Body dysmorphia: 5 signs you have body anxiety
Kim Kardashian, Billie Eilish and Lili Reinhart are all celebrities who have spoken out about their experiences with negative body image – and body dysmorphia – in the past. While you’ve likely heard of the term, this anxiety disorder is frequently misunderstood. It's more than just vanity or narcissism.
Most of us have things we don’t like about our appearance; however someone with body dysmorphia may think about their perceived flaws to an obsessive level, which can become extremely debilitating.
Research shows that body dysmorphic disorder (BDD) affects men and women almost equally, according to the Mental Health Foundation of New Zealand, despite it being the perception only young women suffer with body image issues.
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But like with any mental health issue, help is available for those with body dysmorphia. So how can you spot the signs? Keep reading...
1. You have invasive thoughts about how you look
Being self-concious about your appearance is one thing, but obsessing over how you look every waking moment is another. Someone with body dysmorphia may frequently worry about a specific part of their body, even when the flaw cannot be seen by other people, and won't be able to escape these negative, all-consuming thoughts.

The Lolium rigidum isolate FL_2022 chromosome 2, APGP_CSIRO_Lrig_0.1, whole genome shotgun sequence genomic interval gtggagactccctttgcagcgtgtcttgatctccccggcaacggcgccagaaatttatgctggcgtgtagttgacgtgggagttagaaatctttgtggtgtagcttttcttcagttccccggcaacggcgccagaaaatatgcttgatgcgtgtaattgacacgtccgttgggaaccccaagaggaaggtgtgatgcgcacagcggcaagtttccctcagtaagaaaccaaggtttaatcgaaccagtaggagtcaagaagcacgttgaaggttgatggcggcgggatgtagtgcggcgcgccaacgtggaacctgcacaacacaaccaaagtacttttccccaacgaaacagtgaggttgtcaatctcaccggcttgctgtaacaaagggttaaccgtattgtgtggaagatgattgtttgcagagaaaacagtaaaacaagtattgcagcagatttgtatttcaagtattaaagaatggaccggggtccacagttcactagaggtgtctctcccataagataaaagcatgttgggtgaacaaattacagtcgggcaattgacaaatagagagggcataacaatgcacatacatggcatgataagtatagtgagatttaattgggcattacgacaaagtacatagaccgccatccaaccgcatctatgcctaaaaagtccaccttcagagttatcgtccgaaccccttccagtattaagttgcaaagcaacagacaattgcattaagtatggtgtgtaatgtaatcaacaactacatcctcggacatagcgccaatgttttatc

2. You have obsessive habits around your appearance
Compulsive behaviours, such as repeatedly checking mirrors (or avoiding them altogether), comparing their appearance with others, obsessively picking at their skin, or continually touching the body part that worries them, are just some of the habits people with body dysmorphia may have. As the mind can't move on from this obsessive thinking, which has a significant impact on daily life, body dysmorphia is closely linked to obsessive compulsive disorder (OCD).
3. You avoid social situations for fear of being judged
While it varies person to person, many will find it hard to go out in public or socialise with others, so as not to draw attention to their "imperfections". As a result this can have a huge effect on work life and relationships.
4. You go to great lengths to "fix" your flaws
Those with body dysmorphia will often hide or camouflage the features that cause them worry. They may become fixated on the latest diet and fitness trends, or spend a huge amount of time and money trying new products to "fix" the issue. Many of those experiencing the disorder may also go one step further and get cosmetic surgery to alter their apperance.
5. You can't be reassured by others
A huge part of body dysmorphia is that you can't be made to look at it in a rational way. The anxiety that builds up overtime over the flaw, real or imagined, makes it difficult to believe loved ones when they offer reassurance.
If you, or someone you know, is experiencing symptoms of body dysmorphia, you can talk to your GP about treatment options.
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